Contempt proceedings in absentia
|Judgement on Request of Croatia for Review - 29.10.1997||
58. The Appeals Chamber holds the view that, normally, the International Tribunal should turn to the relevant national authorities to seek remedies or sanctions for non-compliance by an individual with a subpoena or order issued by a Judge or a Trial Chamber. Legal remedies or sanctions put in place by the national authorities themselves are more likely to work effectively and expeditiously. However, allowance should be made for cases where resort to national remedies or sanctions would not prove workable. This holds true for those cases where, from the outset, the International Tribunal decides to enter into direct contact with individuals, at the request of either the Prosecutor or the defence, on the assumption that the authorities of the State or Entity would either prevent the International Tribunal from fulfilling its mission (see above, paragraph 55) or be unable to compel a State official to comply with an order issued under Article 29 (see above, the case mentioned in paragraph 51). […]
59. The remedies available to the International Tribunal range from a general power to hold individuals in contempt of the International Tribunal (utilising the inherent contempt power […]) to the specific contempt power provided for in Rule 77. […] [I]n absentia proceedings may be exceptionally warranted in cases involving contempt of the International Tribunal, where the person charged fails to appear in court, thus obstructing the administration of justice. These cases fall within the ancillary or incidental jurisdiction of the International Tribunal.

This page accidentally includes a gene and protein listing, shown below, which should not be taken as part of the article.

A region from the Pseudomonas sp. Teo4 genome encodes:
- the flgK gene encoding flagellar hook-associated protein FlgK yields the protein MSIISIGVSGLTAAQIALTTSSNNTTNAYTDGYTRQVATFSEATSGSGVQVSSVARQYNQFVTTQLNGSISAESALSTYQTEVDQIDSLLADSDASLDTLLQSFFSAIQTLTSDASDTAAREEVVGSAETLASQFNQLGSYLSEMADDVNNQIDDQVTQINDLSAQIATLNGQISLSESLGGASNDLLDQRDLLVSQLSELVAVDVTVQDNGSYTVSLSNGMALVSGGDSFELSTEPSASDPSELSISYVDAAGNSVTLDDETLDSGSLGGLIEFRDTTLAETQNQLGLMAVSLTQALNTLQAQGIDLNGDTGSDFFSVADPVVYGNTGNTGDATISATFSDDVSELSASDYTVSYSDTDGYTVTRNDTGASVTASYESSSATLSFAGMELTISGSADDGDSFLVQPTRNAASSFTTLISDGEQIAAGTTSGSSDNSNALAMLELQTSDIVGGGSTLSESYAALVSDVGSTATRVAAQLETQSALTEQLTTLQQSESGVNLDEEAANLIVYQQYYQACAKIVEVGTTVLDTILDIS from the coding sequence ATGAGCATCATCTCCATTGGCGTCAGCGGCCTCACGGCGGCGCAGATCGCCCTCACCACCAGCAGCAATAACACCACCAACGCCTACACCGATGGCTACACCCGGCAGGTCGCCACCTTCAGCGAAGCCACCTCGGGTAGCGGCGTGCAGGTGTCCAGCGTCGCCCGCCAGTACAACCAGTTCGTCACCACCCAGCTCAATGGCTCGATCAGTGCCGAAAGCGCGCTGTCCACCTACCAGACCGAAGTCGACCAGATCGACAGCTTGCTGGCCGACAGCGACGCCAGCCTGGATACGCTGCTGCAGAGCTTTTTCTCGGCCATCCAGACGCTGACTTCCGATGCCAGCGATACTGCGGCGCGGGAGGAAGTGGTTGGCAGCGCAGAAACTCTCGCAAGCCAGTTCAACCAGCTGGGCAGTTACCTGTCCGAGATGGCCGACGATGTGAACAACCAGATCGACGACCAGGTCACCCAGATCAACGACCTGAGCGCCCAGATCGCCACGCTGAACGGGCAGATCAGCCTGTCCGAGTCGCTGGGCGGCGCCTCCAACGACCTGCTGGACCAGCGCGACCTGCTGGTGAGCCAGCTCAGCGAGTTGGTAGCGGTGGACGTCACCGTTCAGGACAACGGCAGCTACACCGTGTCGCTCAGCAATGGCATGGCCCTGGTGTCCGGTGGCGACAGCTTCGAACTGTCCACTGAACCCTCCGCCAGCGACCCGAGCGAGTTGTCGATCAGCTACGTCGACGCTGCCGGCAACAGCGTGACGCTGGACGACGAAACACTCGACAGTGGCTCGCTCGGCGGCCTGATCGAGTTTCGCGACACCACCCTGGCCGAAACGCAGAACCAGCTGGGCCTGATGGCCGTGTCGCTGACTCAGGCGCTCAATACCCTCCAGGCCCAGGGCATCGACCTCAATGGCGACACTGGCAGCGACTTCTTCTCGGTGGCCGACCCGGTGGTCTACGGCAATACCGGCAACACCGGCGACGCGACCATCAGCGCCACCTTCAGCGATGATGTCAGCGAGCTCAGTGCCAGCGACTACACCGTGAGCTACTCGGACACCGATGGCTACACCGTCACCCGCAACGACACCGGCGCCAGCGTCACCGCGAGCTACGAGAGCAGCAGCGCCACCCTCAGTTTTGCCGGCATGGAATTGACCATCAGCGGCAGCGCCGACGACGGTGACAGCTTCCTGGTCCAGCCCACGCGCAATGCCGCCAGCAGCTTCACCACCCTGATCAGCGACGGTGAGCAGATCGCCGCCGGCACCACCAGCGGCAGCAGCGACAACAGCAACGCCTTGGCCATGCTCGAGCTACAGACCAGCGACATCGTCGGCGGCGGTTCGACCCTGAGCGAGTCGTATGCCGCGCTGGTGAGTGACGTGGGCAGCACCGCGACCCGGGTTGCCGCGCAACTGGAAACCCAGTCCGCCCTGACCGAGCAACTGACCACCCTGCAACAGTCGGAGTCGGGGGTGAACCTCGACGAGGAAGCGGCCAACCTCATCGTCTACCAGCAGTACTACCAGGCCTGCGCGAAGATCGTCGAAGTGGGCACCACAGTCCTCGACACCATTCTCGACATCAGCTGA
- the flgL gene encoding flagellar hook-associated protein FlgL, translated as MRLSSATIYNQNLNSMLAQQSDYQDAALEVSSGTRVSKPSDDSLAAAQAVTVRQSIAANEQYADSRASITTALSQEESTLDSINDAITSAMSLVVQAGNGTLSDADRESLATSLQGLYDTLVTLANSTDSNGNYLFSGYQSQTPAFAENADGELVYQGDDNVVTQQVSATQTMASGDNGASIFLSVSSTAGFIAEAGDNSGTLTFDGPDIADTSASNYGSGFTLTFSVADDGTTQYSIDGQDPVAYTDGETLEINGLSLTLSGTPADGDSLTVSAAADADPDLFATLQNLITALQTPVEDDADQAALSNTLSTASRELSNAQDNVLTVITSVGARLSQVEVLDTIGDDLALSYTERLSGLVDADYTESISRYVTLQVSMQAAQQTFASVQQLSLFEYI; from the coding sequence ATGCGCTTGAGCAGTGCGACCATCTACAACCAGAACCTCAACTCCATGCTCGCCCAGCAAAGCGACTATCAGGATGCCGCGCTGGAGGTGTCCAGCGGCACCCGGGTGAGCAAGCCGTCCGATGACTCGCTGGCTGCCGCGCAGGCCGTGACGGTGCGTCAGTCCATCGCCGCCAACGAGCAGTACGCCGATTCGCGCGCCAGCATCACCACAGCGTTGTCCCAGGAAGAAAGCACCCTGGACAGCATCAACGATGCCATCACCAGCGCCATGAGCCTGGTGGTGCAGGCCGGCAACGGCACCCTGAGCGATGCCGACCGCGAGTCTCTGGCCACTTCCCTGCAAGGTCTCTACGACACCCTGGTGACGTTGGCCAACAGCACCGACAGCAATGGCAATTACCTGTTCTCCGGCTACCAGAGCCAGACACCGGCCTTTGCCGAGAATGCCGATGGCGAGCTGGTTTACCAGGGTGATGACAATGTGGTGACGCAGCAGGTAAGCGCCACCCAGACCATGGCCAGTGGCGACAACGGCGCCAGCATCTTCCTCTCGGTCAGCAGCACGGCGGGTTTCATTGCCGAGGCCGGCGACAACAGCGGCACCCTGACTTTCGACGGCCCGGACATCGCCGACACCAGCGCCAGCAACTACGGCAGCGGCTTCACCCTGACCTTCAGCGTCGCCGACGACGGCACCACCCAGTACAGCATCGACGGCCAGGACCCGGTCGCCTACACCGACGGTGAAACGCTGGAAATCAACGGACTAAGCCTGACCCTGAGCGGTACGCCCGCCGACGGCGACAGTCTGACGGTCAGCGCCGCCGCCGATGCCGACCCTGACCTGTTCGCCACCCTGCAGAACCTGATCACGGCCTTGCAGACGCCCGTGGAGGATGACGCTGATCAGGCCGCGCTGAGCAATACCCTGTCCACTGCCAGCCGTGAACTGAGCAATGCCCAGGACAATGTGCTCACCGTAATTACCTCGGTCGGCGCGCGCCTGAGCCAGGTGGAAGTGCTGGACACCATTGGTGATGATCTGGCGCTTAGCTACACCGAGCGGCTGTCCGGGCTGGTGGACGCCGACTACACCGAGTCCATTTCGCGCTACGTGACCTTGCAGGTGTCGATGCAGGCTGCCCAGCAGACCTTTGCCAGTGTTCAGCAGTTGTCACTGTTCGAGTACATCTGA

If such in absentia proceedings were to be instituted, all the fundamental rights pertaining to a fair trial would need to be safeguarded. Among other things, although the individual’s absence would have to be regarded, under certain conditions, as a waiver of his “right to be tried in his presence”, he should be offered the choice of counsel. The Appeals Chamber holds the view that, in addition, other guarantees provided for in the context of the European Convention on Human Rights should also be respected.
 In the Colozza case (judgement of 12 Feb. 1985), the European Court on Human Rights held that trials by default, which are not prohibited by Art. 6, para. 1, of the European Convention of Human Rights (whereby every person charged with a criminal offence is entitled to take part in the hearing) must however fulfil some basic conditions required by the notion of “right to a fair trial”. It follows, among other things, that any waiver of the right to be present “must be established in an unequivocal manner” (Publications of the European Court of Human Rights, Ser. A, vol. 89, p. 14, para. 28); serious attempts must be made to trace the indictee and notify him of the opening of criminal proceedings (ibid); in addition, once the indictee becomes aware of the criminal proceedings against him, he “should ... be able to obtain, from a court which has heard him, a fresh determination of the merits of the charge”(ibid, p. 15, para. 29).